Friday, March 20, 2009

So, Or and Like

Depending on what generation you grew up in, you probably use the above words in a highly irritating manner. If you grew up in the 90s, you probably still use "like" like 10 times more than necessary:
I was like "the coffee's hot" and he was like "and bitter too" and she was like so not smart, and he was like all over the place.
I am like, can you shut the heck up and not use "like" anymore?

What about "Or"? This is a recent phenomenon and equally annoying. Young people and middle-aged alike end questions with the word "Or" in a trailing off fashion. For example:
Are we going to buy apples or?
Should we divide the numerator by pi or?
My answer to that nowadays is "or what?"

Then we have "So". How did "So" become the starting word of every other sentence?
So the sunshine really makes me happy.
So Microsoft really does not have any solid predictions on their revenue streams for 2009.
So the book I was reading was like boring.
Notice how in the last one, the person violated twice. The "so" sentences can all be stated without uttering "so" at all! Yet, they insist in saying "so" all the time. I've even seen professors and business people misuse "so" so many times. So I say, what the so is wrong with you?

Finally, a throwback to the times of prohibition. I'm trying to bring back the word "see" as an ending to sentences. All you need is a cigar in your mouth and softening of the letter "s" in "see" when you utter the example sentences below:
The shirt looks good, see
The sky is blue, see
I need the money back by midnight tonight, see
Al Capone style, see?

We're back in business. So, like, should I end the blog with a period or...?

What is love?

Haddaway really sang about what love is in a spectacular and catchy tune, and Mango and Will Ferrell showed us superficial love in that Night at the Roxy (correct title?) movie. But what is love really? Is it just the release of and addiction to the chemicals dopamine and norepinephrine released by the brain during love?

Let us hear the engaging viewpoint of some scientists / geeks who know their material!

Tuesday, March 17, 2009

AIG meltdown

First a little announcement from today's press, then my commentary:

Associated Press Writer Michael Virtanen wrote on 3/17/09: {Troubled insurance giant American International Group paid bonuses of $1 million or more to 73 employees, including 11 who no longer work for the company, New York Attorney General Andrew Cuomo said Tuesday. …"These payments were all made to individuals in the subsidiary whose performance led to crushing losses and the near failure of AIG," Cuomo wrote. "Thus, last week, AIG made more than 73 millionaires in the unit which lost so much money that it brought the firm to its knees, forcing a taxpayer bailout. Something is deeply wrong with this outcome." According to the attorney general's office, the top individual bonus was more than $6.4 million, and the top seven received more than $4 million each.}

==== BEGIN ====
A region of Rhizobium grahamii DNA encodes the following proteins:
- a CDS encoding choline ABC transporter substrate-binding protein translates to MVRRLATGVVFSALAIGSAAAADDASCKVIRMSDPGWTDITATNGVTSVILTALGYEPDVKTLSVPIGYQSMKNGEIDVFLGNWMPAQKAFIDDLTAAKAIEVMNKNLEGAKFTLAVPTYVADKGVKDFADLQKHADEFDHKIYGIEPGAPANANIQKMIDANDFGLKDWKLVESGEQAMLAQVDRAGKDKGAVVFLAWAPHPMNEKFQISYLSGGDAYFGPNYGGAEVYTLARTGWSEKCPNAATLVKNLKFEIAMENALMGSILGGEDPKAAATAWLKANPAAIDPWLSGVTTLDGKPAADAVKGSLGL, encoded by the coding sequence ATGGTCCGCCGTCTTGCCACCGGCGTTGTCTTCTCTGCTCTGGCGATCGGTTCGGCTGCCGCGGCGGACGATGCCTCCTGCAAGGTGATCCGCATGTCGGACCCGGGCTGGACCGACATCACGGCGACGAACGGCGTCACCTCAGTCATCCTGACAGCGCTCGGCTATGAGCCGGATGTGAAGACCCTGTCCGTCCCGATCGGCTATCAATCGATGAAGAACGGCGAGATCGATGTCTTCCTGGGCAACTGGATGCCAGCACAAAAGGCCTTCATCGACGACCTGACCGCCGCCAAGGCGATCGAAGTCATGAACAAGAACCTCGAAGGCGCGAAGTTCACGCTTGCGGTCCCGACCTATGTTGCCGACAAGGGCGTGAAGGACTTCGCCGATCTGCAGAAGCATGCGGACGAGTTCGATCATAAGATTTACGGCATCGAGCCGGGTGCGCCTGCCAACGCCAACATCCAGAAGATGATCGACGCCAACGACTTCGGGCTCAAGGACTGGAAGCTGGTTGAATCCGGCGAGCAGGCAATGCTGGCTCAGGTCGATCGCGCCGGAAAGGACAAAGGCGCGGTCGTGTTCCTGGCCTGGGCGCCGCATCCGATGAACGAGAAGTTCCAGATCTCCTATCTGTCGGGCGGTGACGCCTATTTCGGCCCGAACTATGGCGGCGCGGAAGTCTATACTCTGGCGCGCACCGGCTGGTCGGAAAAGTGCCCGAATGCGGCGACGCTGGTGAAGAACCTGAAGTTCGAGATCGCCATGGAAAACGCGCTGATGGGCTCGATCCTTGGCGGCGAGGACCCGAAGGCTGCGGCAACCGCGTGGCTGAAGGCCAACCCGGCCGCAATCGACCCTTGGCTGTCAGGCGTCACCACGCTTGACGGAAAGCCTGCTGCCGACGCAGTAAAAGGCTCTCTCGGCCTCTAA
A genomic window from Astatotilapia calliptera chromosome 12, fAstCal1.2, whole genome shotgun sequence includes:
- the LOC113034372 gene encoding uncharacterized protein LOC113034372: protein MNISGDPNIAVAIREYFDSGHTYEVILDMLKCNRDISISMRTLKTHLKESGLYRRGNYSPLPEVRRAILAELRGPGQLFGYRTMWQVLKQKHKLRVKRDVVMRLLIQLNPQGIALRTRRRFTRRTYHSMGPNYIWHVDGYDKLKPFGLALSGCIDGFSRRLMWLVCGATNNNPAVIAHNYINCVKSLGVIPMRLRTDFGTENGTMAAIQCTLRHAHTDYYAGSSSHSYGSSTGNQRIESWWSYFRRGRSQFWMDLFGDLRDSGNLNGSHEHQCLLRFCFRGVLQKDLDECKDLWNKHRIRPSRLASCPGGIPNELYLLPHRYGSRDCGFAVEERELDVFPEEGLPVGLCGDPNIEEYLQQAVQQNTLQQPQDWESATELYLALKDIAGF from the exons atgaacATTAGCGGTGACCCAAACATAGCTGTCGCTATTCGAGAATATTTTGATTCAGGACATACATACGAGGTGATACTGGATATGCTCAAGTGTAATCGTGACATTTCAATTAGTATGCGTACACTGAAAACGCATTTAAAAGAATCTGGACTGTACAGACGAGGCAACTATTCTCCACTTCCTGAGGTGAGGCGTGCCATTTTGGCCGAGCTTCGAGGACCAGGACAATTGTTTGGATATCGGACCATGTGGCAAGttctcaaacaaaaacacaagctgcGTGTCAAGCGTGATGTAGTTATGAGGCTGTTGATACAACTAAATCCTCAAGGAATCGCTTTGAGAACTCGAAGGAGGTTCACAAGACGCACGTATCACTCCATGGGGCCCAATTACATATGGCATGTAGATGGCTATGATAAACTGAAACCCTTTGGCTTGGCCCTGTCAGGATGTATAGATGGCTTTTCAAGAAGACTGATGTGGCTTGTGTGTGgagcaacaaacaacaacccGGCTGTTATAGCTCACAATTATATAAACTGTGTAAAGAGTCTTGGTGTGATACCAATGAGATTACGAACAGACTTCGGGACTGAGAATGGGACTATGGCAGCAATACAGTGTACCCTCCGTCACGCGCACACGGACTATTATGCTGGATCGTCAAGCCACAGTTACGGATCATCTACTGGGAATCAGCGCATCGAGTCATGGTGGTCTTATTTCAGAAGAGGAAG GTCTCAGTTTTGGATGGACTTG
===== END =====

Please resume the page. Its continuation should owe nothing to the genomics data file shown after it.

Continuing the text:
Here’s my commentary: Sure we’ve bailed out AIG with tens of billions (is it hundreds now?) of dollars of taxpayer money. And we’re mad purple about bonuses awarded to the derivatives traders who jeopardized AIG and its multifarious clients. Whoop de doo da! The real question for every capitalistic American should be: how do I get in on this money train? Where do I learn to negotiate binding bonus contracts that pay me boat loads even if I grind the firm to the ground?
(For those of you that do not know me, I’m being sardanoic to the core here...but seriously if anyone knows the answer contact me)

Menkind - do we deserve the bad rap?

Yes, I wrote menkind, not mankind i.e. our kind, our gender. Men have been getting bashed lately by the media, by women, by every quarter of society. The images are everywhere especially in commercials and sitcoms. Here’s a condescending female talking to her man ( in a multigrain cheerios commercial. You’ll never find a commercial with a male talking to a female in that manner. The sometimes outright and often subtle male bashing goes on in a great number of commercials that feature males and females today.

Did we bring this upon ourselves? How did the myth of the unfit male get perpetuated to the point where men have been effeminized and had their dignity stripped. Whatever happened to commercials with portrayals of men as protectors, leaders, caretakers, and compassionate fathers?

Men get bad raps from other men when they misuse power or become corrupt. But men get a helluva bad rap from females for a variety of other reasons – including lying, cheating, not having a job, being lazy, etc. So who are the men who sully the reputation of the whole gender by their actions? Is it the avuncular pot bellied Uncle who has preparation H challenges, thinning hair, and spins yarns from his belly button lint while watching Maury Povich declare who the baby daddy is? I think that type of man is fairly harmless. Is it the man who isn’t smelling like a bunch of roses today because he slogged away the day working the jackhammer on a construction site? I think he’s fairly harmless. Is he the man who is curt and won’t respond to your greetings when you’re reaching out to him? I think he’s fairly harmless too! The only males that really get on females nerves are the ones that cannot think properly because they are busy chasing tail. Now that is a harmful variety of us men – but even these men are harmful temporarily. When the testosterone level subsides, they are veritable Ned Flanders. They just want to go and put in an honest days work, come home and relax, say hello the neighbor, eat some food, and sleep or watch a little sports. Now what harm is there in that I ask!